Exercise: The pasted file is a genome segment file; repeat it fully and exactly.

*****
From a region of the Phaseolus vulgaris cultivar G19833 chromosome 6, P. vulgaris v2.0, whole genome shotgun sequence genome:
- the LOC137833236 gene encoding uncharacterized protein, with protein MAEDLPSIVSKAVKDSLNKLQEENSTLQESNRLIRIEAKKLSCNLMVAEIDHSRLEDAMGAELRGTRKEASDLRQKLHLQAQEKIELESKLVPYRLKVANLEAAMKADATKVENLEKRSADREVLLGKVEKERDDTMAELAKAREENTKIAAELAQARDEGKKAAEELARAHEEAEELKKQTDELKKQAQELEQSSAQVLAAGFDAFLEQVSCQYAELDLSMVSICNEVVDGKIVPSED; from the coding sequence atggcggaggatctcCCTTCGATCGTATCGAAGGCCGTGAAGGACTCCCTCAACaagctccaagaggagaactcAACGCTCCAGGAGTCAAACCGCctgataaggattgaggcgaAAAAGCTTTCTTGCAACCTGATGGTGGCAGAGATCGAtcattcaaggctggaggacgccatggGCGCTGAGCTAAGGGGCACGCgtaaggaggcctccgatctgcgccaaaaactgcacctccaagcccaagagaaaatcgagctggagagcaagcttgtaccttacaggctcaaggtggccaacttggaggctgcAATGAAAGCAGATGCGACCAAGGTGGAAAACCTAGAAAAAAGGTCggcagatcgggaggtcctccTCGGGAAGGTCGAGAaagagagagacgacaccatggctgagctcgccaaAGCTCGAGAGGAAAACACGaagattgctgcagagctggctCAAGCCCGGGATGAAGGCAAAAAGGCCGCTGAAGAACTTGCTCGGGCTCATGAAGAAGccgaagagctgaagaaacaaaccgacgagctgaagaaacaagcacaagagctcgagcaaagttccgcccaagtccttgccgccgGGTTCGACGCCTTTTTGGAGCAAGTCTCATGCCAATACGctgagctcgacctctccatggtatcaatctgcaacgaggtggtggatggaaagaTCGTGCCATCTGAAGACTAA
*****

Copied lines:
From a region of the Phaseolus vulgaris cultivar G19833 chromosome 6, P. vulgaris v2.0, whole genome shotgun sequence genome:
- the LOC137833236 gene encoding uncharacterized protein, with protein MAEDLPSIVSKAVKDSLNKLQEENSTLQESNRLIRIEAKKLSCNLMVAEIDHSRLEDAMGAELRGTRKEASDLRQKLHLQAQEKIELESKLVPYRLKVANLEAAMKADATKVENLEKRSADREVLLGKVEKERDDTMAELAKAREENTKIAAELAQARDEGKKAAEELARAHEEAEELKKQTDELKKQAQELEQSSAQVLAAGFDAFLEQVSCQYAELDLSMVSICNEVVDGKIVPSED; from the coding sequence atggcggaggatctcCCTTCGATCGTATCGAAGGCCGTGAAGGACTCCCTCAACaagctccaagaggagaactcAACGCTCCAGGAGTCAAACCGCctgataaggattgaggcgaAAAAGCTTTCTTGCAACCTGATGGTGGCAGAGATCGAtcattcaaggctggaggacgccatggGCGCTGAGCTAAGGGGCACGCgtaaggaggcctccgatctgcgccaaaaactgcacctccaagcccaagagaaaatcgagctggagagcaagcttgtaccttacaggctcaaggtggccaacttggaggctgcAATGAAAGCAGATGCGACCAAGGTGGAAAACCTAGAAAAAAGGTCggcagatcgggaggtcctccTCGGGAAGGTCGAGAaagagagagacgacaccatggctgagctcgccaaAGCTCGAGAGGAAAACACGaagattgctgcagagctggctCAAGCCCGGGATGAAGGCAAAAAGGCCGCTGAAGAACTTGCTCGGGCTCATGAAGAAGccgaagagctgaagaaacaaaccgacgagctgaagaaacaagcacaagagctcgagcaaagttccgcccaagtccttgccgccgGGTTCGACGCCTTTTTGGAGCAAGTCTCATGCCAATACGctgagctcgacctctccatggtatcaatctgcaacgaggtggtggatggaaagaTCGTGCCATCTGAAGACTAA